When you are preparing for a show, you are given blocking by your director. Blocking that may feel awkward, but you have to abide to either way. You learn to make it feel natural. The movements in this production of Annie were left raw and unpolished. Nothing about this production seemed natural to me. The orphan’s voices were painfully forced to the point where I’d blame my migraine on them. These sad attempts at making everyone appear younger and more innocent were not worth it. The only orphan who made it work was Molly (Lilly Mae Stewart), who stole the show and stole awes from the entire audience.
Upon Annie’s (Issie Swickle) first appearance, I was befuddled at how straight her hair was. I thought maybe she wasn’t playing Annie after all, but I was wrong. Annie had straight hair through almost the entirety of the show. Not until almost the very last scene did Annie’s iconic curls make an appearance. This was a huge blow to my overall satisfaction. Being able to relate to a classic sweetheart is inspiring for anyone. The lack of her curls took that inspiration from me, thus dampening my joy. Her performance besides her forced squeaky voice and bland straight hair was heartwarming. She had a special sass and spunk that was unique from the original film production.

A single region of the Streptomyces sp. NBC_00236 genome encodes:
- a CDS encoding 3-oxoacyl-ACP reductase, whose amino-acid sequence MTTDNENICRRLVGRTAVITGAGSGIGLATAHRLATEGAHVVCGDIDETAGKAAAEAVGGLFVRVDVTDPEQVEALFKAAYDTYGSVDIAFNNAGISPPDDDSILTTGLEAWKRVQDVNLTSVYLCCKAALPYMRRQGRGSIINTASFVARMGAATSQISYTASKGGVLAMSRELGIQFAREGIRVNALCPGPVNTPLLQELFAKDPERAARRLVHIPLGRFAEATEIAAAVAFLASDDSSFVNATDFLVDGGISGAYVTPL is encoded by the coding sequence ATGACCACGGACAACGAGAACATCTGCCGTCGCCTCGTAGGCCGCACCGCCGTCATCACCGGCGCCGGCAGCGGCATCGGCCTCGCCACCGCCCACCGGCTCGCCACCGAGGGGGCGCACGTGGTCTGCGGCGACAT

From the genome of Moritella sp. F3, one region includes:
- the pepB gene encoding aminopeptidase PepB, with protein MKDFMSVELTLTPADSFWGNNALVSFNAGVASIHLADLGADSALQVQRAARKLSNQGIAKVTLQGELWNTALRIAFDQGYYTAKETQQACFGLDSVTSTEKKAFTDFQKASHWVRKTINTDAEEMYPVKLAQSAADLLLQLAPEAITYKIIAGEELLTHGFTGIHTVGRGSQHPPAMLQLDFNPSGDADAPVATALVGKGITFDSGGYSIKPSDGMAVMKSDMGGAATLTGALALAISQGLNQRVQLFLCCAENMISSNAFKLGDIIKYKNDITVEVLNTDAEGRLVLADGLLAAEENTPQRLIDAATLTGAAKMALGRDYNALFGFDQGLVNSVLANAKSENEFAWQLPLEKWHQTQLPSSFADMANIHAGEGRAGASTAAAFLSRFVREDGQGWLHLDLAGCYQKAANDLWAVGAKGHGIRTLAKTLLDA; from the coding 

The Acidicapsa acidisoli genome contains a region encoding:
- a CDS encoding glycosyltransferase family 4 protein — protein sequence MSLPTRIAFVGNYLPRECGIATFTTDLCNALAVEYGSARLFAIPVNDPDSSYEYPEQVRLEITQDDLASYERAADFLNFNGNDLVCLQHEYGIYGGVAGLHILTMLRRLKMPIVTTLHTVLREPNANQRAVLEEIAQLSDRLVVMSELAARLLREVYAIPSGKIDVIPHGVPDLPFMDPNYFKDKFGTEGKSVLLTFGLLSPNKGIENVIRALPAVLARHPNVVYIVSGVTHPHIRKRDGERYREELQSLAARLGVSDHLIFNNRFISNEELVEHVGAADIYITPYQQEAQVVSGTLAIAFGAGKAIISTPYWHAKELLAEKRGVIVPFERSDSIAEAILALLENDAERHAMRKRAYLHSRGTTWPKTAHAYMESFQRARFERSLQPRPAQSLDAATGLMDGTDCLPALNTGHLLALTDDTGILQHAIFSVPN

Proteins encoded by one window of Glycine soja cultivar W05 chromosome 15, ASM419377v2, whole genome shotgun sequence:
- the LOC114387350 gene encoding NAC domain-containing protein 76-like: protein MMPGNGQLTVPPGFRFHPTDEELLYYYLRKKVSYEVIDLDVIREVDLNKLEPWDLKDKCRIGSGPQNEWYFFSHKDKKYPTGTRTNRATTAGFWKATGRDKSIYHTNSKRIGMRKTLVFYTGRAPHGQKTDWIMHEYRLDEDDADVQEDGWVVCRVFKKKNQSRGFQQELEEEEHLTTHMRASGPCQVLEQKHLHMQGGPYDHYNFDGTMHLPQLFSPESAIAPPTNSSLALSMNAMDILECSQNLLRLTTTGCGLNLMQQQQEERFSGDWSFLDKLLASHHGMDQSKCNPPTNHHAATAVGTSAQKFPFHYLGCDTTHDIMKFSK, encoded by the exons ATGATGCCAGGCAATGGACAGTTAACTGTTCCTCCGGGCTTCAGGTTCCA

The orchestra of this production deserves tremendous recognition. Each timpani strike was in impressive sync with every other instrument in the pit. I would listen to the instrumental version of the soundtrack of this production for hours. As a person who has played in an orchestra before, I understand the skill it takes to all play as one, and this orchestra achieved the seemingly unachievable.
Miss Hannigan’s (Lynn Andrews) performance was enough to watch alone. Her physicality was very much in tact with her vocal and emotional choices. She was bold, gallant, and showed no fear of getting a little spunky. Her facial expressions encouraged roars of laughter and excitement. With Lynn Andrews as the lead, Anniecould’ve been a one woman show.
Aside from the outstanding flaws in this production, I couldn’t help but be left in awe at the set. From the opening scene in the orphanage where topography is not taken for granted, to backdrops with profound detail, I was astounded. Layers upon layers of buildings and entryways encouraged my mind to explore the many dimensions on stage. I didn’t mind the endurance of each location’s appearance, because that only left me time to further examine the extent of the artist’s work.
This production of Annie was in some ways disappointing, but overall redeemed itself. Though I have disappointments, I cannot say I regretted spending a few hours watching it. So, if you feel like spending some money on a bright and joyful twist on Annie be my guest, I don’t think you’ll regret it.